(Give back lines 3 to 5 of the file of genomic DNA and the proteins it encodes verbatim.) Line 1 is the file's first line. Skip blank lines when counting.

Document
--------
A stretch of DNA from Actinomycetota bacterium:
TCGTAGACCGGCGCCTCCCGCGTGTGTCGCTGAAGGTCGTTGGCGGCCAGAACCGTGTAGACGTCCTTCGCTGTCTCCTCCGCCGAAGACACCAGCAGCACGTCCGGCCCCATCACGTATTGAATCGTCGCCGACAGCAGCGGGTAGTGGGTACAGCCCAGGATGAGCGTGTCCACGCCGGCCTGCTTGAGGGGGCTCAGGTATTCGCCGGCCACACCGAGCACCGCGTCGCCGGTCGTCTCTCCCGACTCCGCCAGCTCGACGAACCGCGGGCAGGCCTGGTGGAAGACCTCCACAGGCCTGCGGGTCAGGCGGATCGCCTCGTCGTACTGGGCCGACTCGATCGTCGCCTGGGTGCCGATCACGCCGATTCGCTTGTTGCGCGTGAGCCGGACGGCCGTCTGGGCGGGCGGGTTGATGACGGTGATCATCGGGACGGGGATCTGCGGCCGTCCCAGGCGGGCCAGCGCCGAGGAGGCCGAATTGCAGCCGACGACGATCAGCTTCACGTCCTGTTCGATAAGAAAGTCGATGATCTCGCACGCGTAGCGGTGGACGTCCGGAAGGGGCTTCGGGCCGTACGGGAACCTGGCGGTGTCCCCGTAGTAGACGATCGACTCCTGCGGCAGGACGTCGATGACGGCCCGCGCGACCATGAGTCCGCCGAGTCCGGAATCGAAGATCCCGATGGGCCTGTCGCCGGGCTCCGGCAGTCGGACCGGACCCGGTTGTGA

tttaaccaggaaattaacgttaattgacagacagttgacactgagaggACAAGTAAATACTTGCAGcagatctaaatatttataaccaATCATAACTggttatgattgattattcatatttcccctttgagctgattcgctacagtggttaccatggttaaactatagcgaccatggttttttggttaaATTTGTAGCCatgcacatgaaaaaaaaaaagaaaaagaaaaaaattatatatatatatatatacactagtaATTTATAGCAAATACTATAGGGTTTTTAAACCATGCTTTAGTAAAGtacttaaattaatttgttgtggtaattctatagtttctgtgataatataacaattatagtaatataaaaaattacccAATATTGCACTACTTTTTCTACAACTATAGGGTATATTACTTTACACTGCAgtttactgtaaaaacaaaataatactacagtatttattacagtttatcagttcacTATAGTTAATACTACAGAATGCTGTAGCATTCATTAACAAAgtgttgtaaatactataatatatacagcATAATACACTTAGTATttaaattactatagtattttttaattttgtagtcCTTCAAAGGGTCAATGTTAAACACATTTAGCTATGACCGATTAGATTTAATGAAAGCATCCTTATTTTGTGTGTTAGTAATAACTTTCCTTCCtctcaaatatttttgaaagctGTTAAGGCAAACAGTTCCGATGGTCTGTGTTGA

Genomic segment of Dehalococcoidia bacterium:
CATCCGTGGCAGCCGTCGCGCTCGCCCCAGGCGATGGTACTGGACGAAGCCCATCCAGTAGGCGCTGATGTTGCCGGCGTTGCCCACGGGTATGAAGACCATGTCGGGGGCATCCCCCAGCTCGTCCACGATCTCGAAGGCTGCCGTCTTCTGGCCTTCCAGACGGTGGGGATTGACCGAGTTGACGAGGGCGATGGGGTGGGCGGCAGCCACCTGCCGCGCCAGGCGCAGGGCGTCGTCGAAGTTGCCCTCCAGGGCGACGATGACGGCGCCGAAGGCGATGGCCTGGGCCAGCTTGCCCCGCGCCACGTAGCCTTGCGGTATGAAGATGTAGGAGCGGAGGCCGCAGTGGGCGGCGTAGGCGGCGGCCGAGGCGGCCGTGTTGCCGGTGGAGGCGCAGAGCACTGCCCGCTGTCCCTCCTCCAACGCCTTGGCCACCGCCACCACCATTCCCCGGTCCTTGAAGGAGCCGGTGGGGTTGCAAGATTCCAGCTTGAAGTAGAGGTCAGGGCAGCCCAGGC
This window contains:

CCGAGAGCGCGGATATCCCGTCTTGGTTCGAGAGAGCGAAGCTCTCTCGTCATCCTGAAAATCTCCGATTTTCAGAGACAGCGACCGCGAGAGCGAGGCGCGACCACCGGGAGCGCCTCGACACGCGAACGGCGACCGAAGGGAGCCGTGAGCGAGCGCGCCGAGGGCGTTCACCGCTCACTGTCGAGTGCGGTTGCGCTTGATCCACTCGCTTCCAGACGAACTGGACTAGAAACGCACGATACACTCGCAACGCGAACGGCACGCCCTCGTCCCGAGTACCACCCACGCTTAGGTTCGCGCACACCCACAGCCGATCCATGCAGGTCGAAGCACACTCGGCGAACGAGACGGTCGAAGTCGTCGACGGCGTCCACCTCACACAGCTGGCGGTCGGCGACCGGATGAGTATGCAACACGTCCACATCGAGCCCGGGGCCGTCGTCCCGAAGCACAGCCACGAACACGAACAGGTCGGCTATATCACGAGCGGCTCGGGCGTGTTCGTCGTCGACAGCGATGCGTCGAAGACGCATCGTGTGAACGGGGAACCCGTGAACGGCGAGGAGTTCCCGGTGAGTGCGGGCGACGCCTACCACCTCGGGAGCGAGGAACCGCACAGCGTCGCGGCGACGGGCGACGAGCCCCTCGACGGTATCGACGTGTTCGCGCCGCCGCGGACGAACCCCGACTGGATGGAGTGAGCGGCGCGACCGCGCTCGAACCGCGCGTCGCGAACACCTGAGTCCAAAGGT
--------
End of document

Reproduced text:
tttaaccaggaaattaacgttaattgacagacagttgacactgagaggACAAGTAAATACTTGCAGcagatctaaatatttataaccaATCATAACTggttatgattgattattcatatttcccctttgagctgattcgctacagtggttaccatggttaaactatagcgaccatggttttttggttaaATTTGTAGCCatgcacatgaaaaaaaaaaagaaaaagaaaaaaattatatatatatatatatacactagtaATTTATAGCAAATACTATAGGGTTTTTAAACCATGCTTTAGTAAAGtacttaaattaatttgttgtggtaattctatagtttctgtgataatataacaattatagtaatataaaaaattacccAATATTGCACTACTTTTTCTACAACTATAGGGTATATTACTTTACACTGCAgtttactgtaaaaacaaaataatactacagtatttattacagtttatcagttcacTATAGTTAATACTACAGAATGCTGTAGCATTCATTAACAAAgtgttgtaaatactataatatatacagcATAATACACTTAGTATttaaattactatagtattttttaattttgtagtcCTTCAAAGGGTCAATGTTAAACACATTTAGCTATGACCGATTAGATTTAATGAAAGCATCCTTATTTTGTGTGTTAGTAATAACTTTCCTTCCtctcaaatatttttgaaagctGTTAAGGCAAACAGTTCCGATGGTCTGTGTTGA

Genomic segment of Dehalococcoidia bacterium:
CATCCGTGGCAGCCGTCGCGCTCGCCCCAGGCGATGGTACTGGACGAAGCCCATCCAGTAGGCGCTGATGTTGCCGGCGTTGCCCACGGGTATGAAGACCATGTCGGGGGCATCCCCCAGCTCGTCCACGATCTCGAAGGCTGCCGTCTTCTGGCCTTCCAGACGGTGGGGATTGACCGAGTTGACGAGGGCGATGGGGTGGGCGGCAGCCACCTGCCGCGCCAGGCGCAGGGCGTCGTCGAAGTTGCCCTCCAGGGCGACGATGACGGCGCCGAAGGCGATGGCCTGGGCCAGCTTGCCCCGCGCCACGTAGCCTTGCGGTATGAAGATGTAGGAGCGGAGGCCGCAGTGGGCGGCGTAGGCGGCGGCCGAGGCGGCCGTGTTGCCGGTGGAGGCGCAGAGCACTGCCCGCTGTCCCTCCTCCAACGCCTTGGCCACCGCCACCACCATTCCCCGGTCCTTGAAGGAGCCGGTGGGGTTGCAAGATTCCAGCTTGAAGTAGAGGTCAGGGCAGCCCAGGC